infographics, webinars and a symposium targeted to meet the demands of diverse audiences. Online media analyses will help gauge public knowledge and perceptions of key issues and inform the products developed. These new resources will facilitate decision-making, dialogue, and consensus-building by diverse members of the public and legislators, and aid in informing different media outlets.

Faculty Leads:  Candace Croney, Nicole Widmar, Jayson Lusk, Jiquin Ni, Marisa Erasmus, and Darrin Karcher.

Evaluating candidate chemosignals to improve management of mouse aggression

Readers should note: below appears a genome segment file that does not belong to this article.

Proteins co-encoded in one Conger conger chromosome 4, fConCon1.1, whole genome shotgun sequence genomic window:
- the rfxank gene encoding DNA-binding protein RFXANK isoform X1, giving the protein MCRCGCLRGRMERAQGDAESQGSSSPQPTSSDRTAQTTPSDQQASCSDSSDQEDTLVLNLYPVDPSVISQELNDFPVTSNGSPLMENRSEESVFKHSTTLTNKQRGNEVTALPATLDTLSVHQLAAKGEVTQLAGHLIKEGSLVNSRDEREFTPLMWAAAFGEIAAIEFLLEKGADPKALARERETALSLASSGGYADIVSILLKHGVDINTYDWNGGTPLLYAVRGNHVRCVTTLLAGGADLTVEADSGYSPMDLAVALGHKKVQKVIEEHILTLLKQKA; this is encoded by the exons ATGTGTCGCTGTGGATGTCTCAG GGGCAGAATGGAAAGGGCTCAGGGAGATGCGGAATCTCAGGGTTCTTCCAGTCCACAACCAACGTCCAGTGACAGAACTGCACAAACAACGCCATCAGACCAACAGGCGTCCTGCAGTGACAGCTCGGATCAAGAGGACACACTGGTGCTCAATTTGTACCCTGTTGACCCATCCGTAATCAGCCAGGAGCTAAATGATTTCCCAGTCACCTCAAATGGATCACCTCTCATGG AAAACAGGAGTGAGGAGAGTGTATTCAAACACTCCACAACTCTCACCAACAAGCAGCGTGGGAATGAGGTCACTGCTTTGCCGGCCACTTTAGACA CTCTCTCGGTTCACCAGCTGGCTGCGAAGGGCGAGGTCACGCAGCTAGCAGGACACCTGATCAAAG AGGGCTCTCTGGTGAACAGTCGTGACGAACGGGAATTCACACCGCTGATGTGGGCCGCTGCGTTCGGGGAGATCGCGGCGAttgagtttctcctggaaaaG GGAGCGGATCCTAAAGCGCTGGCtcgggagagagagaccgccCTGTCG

Dr. Brianna Gaskill

Aggression between group housed male mice is one of the leading causes of injury and death in the laboratory. Many studies have explored how chemical signals (i.e. pheromones) promote aggression in mice, but little is known about the signals that may reduce it. Previous work in Dr. Gaskill’s lab found an association between multiple chemicals and positive social interactions in male mice. The goal of this research is to determine if these chemicals have a direct influence on social behaviors. These results could be used to develop an odor treatment for aggressive cages to potential to improve welfare for millions of male mice.

Faculty Leads:  Dr. Brianna Gaskill, Milos V. Novotny, Helena A. Soini, Marisa Erasmus, Jeffrey Lucas, Heng-Wei Chang

The Use of Captive Bolt as a Practice-based Euthanasia Method in horses

Dr. Janice Kritchevsky